AMHERST, Mass. - The University of Massachusetts has announced the names of three professors and two teaching assistants who have received 2000-01 Distinguished Teaching Awards; three professors who have received Samuel F. Conti Faculty Fellowships Awards; and three faculty and staff who have received Distinguished Academic Outreach Awards. In addition, the University has also announced two recipients of the 2000-01 Outstanding Academic Advisor Award.
AMHERST, Mass. - Dean E. Robinson, assistant professor of political science at the University of Massachusetts, has been awarded a two-year, $100,000 fellowship from the Center for Advancement of Health and the W.K. Kellogg Foundation to study health disparities at the Harvard University Center for Society and Health.
AMHERST, Mass. - Stephen J. Harris, a medieval language and culture scholar, has joined the English department at the University of Massachusetts as an assistant professor. Harris teaches courses in Old English, the study of the epic poem Beowulf, the history of the English language, general literature, and the history of reading.
AMHERST, Mass. - Several new faculty members have joined the University of Massachusetts recently, in the areas of biochemistry and molecular biology, geosciences, chemical engineering, and mathematics. They are as follows:
AMHERST, Mass. - Kevin Boyle, associate professor of history at the University of Massachusetts, has been awarded a Guggenheim fellowship for work on his book, "The People v. Sweet: A Story of Race, Rights, and Murder in Jazz-Age America," about a civil rights case and courtroom drama in the 1920s in Detroit.
AMHERST, Mass. - Steven C. Tracy, a blues musician and associate professor of Afro-American studies at the University of Massachusetts, has spent 20 years studying the work of Harlem Renaissance poet Langston Hughes and the music that influenced him. Tracy''s book, "Langston Hughes and the Blues," received rave reviews in 1988 when the University of Illinois Press first published it. This month, the book will be reissued as a paperback.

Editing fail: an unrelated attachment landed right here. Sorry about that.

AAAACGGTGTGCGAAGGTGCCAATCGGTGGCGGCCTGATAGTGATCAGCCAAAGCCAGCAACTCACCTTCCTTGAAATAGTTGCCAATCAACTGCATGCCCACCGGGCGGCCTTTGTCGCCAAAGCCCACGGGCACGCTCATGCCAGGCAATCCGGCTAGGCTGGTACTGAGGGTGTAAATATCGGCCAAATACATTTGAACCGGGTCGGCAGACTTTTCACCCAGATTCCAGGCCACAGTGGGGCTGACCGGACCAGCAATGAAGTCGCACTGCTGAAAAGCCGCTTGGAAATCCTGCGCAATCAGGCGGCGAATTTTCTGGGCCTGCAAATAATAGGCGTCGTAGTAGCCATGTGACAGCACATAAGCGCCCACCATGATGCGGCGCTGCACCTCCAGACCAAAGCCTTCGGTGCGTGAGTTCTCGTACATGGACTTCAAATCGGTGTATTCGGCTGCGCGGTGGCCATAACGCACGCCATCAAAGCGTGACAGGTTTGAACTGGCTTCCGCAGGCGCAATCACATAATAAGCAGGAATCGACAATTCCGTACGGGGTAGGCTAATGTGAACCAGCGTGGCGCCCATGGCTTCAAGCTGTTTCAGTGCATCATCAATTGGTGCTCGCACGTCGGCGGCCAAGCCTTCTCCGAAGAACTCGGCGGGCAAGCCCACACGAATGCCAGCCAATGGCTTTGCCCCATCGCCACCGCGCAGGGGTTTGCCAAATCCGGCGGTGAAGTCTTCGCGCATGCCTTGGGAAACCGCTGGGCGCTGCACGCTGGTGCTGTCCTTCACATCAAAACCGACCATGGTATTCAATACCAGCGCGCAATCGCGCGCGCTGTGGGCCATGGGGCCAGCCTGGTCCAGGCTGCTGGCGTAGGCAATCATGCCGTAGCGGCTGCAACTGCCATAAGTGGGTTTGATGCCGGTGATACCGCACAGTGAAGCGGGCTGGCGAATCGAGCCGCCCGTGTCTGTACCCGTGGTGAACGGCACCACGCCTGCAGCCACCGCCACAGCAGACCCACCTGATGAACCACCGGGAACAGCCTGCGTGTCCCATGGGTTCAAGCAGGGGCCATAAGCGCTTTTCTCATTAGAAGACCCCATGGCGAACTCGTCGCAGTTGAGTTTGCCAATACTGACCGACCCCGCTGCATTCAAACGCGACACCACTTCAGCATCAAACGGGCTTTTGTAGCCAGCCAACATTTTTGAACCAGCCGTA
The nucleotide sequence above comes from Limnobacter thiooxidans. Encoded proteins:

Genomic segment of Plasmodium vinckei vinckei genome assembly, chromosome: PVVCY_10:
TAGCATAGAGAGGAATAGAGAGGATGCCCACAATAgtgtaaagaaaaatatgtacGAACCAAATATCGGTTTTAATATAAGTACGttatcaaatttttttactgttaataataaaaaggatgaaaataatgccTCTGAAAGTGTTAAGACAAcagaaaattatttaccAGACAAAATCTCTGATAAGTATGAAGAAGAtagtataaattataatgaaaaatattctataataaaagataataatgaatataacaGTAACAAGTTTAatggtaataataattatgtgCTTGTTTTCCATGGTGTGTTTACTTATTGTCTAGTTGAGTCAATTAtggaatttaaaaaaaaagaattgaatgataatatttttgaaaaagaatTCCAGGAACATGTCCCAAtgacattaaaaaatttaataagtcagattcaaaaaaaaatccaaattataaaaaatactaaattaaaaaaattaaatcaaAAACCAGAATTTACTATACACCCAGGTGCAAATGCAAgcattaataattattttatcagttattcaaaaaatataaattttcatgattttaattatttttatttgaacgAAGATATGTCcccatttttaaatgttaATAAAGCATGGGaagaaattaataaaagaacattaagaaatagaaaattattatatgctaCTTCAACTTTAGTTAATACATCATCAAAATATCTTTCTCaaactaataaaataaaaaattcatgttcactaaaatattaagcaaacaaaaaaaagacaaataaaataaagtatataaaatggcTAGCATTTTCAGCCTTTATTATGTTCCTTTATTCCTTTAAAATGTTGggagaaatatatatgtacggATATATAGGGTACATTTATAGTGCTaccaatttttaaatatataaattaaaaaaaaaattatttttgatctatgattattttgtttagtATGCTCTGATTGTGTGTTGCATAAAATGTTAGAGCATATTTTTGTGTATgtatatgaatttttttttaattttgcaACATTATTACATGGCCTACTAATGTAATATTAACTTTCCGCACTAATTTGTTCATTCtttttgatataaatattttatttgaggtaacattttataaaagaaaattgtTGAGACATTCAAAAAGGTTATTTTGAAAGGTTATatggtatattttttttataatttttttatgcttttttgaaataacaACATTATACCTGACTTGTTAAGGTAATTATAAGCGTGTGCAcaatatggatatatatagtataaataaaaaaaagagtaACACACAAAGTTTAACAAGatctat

AMHERST, Mass. - Thursday, April 26, marks the ninth annual "Take Our Daughters to Work Day" at UMass, when girls between the ages of 9 and 15 can visit offices, laboratories, and other campus locations to learn first-hand what women contribute to the University workplace, and what they can learn. The event is free and open to the children, grandchildren, and other relatives of the campus community.
AMHERST, Mass. - Neil de Grasse Tyson, director of the Hayden Planetarium at the American Museum of Natural History in New York City, will give a talk at the University of Massachusetts next week. The talk, "Adventures of an Urban Astrophysicist," is scheduled for 10 a.m., Monday, April 30, in the Massachusetts Room at the Mullins Center. It is free and open to the public, although seating is limited.
AMHERST, Mass. - William C. McComb, head of the department of natural resources conservation at the University of Massachusetts, says there will be an abundance of good jobs available in the next five years for people with college degrees in natural resources and conservation fields. McComb points out that this is an especially good time for women and minorities to be entering the field.
AMHERST, Mass. - On Earth Day, Sunday, April 22, a group of volunteers for the Acid Rain Monitoring (ARM) project based at the University of Massachusetts will quietly wade or row into 190 lakes and ponds around the state. The hearty group of 70 men and women is part of a unique project that incorporates science with a grass-roots effort to protect the health of the environment. The water samples they collect will be rushed that day to 15 regional volunteer laboratories for preliminary testing, then will be analyzed by UMass scientists who are attempting to provide definitive evidence of the presence and/or effect of acid rain in the state''s recreation resources and drinking water.